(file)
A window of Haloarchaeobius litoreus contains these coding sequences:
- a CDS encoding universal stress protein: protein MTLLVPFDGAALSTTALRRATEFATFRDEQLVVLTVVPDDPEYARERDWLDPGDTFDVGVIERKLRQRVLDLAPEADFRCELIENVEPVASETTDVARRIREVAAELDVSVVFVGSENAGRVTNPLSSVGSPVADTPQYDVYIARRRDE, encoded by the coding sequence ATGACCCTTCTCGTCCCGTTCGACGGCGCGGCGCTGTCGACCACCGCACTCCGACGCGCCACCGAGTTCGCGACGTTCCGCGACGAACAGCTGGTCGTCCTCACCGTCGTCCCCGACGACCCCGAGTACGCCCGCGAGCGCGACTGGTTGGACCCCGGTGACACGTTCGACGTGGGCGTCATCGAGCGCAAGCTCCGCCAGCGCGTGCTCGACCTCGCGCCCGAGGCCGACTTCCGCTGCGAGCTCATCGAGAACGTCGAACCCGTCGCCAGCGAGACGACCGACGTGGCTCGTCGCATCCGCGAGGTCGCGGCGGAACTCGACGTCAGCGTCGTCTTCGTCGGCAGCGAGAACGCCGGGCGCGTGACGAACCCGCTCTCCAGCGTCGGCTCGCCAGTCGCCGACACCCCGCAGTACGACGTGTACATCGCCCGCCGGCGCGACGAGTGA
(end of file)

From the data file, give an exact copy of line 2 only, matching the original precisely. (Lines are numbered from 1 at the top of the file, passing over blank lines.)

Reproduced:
- a CDS encoding universal stress protein: protein MTLLVPFDGAALSTTALRRATEFATFRDEQLVVLTVVPDDPEYARERDWLDPGDTFDVGVIERKLRQRVLDLAPEADFRCELIENVEPVASETTDVARRIREVAAELDVSVVFVGSENAGRVTNPLSSVGSPVADTPQYDVYIARRRDE, encoded by the coding sequence ATGACCCTTCTCGTCCCGTTCGACGGCGCGGCGCTGTCGACCACCGCACTCCGACGCGCCACCGAGTTCGCGACGTTCCGCGACGAACAGCTGGTCGTCCTCACCGTCGTCCCCGACGACCCCGAGTACGCCCGCGAGCGCGACTGGTTGGACCCCGGTGACACGTTCGACGTGGGCGTCATCGAGCGCAAGCTCCGCCAGCGCGTGCTCGACCTCGCGCCCGAGGCCGACTTCCGCTGCGAGCTCATCGAGAACGTCGAACCCGTCGCCAGCGAGACGACCGACGTGGCTCGTCGCATCCGCGAGGTCGCGGCGGAACTCGACGTCAGCGTCGTCTTCGTCGGCAGCGAGAACGCCGGGCGCGTGACGAACCCGCTCTCCAGCGTCGGCTCGCCAGTCGCCGACACCCCGCAGTACGACGTGTACATCGCCCGCCGGCGCGACGAGTGA